Growing up in a middle-class family, my father's income was able to provide for a family of five. We were fortunate enough to have had the luxuries of 2 cars, large yards for play and special consideration for my Mom. I remember how proud she was when she received her first fur coat. It wasn't a mink, but a fox fur was all the rage in her circle of friends.
Flash-forward fifty years and American cities have begun to prohibit the sale of fur and the banning fur farms. This widespread revolution has businesses and consumer favoring faux-fur fabrics in place of real fur that causes harm and death to so many animals.
California leading the country . . .
In September 2019, California became the first state to ban fur trapping. One month later, it also passed legislation that stated it would ban the sale and manufacture of new fur clothing and accessories beginning on January 1, 2023.
While the legislation did face repercussions from the US fur industry, the law remains intact for San Francisco and Los Angeles. However, products made for indigenous peoples and Native Americans are excluded from the law. This pertains fo leather and skins of sheep, goat and deerskin.
However, the sale of products made out of animals like minks, rabbits or chinchillas is restricted from the new law.
The San Francisco Board of Supervisors voted unanimously to ban fur even though it experienced heated debates between animal rights activists and retailers. This historic victory for animals came after appeals from PETA and local activists, who attended numerous committee meetings on the issue and held a rally at City Hall just a few weeks prior to the ban.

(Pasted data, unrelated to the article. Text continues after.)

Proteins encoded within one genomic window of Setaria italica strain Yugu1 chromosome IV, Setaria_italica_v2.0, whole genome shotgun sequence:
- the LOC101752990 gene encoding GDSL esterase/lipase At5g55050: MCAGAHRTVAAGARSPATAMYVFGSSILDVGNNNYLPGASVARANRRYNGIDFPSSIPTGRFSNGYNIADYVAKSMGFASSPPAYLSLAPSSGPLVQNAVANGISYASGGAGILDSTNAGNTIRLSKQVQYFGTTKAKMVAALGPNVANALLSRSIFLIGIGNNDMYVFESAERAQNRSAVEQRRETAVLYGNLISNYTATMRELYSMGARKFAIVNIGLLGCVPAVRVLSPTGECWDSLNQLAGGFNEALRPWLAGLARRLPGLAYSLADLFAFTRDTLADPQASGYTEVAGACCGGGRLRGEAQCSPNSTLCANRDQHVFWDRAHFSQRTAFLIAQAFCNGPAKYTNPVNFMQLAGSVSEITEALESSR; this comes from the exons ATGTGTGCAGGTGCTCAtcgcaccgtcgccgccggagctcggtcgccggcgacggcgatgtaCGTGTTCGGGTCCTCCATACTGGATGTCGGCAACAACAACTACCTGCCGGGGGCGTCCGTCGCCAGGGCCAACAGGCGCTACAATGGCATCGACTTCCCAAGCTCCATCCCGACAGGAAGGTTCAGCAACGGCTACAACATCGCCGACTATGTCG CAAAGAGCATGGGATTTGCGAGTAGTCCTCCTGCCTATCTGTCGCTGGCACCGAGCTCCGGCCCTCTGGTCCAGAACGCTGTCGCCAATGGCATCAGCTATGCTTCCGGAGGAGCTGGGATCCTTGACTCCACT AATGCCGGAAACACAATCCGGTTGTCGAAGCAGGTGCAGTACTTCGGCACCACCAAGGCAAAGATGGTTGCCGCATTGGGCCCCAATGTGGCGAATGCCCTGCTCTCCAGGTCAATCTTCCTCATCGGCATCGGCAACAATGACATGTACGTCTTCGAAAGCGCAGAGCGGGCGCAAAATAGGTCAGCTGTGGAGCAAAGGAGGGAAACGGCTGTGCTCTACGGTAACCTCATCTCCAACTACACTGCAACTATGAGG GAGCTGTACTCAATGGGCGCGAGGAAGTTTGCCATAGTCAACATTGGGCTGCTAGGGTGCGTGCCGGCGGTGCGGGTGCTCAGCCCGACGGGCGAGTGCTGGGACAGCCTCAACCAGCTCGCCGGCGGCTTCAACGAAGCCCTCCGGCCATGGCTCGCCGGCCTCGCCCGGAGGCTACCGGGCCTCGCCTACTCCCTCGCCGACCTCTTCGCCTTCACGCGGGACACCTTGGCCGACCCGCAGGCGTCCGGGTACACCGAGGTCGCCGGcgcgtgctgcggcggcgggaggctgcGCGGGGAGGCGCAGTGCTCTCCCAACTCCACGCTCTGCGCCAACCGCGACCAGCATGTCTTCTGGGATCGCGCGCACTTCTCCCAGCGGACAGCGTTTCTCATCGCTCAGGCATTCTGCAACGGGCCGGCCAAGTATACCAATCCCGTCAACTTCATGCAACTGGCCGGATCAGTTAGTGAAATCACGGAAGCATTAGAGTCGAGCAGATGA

Therefore, these acts have prompted designers like Gucci, Versace, and Armani to begin to stop manufacturing fur design products. Violation of this law may cost a fine of $1000.
Cassie King from Direct Action Everywhere noted that today's consumers want to see our animals remain safe and protected against inhumane practices. DAE is working on similar bills to be passed in Minneapolis, Oregon, and Portland too.
The Fur Information Council's Keith Kaplan condemned this legislation as a “radical vegan agenda” that is trying to regulate what citizens should wear or eat.
California has collaborated with Hawaii and New Jersey in banning various animals for circus except for tamed cats, dogs, and horses. After People for the Ethical Treatment of Animals [PETA] accused circuses of cruelty repetitively over the years, they finally ceased using elephants altogether, and actually retired the older ones to sanctuaries they created.
Violation of that law can lead to a fine of $25,000.
Primary Source: Truth Theory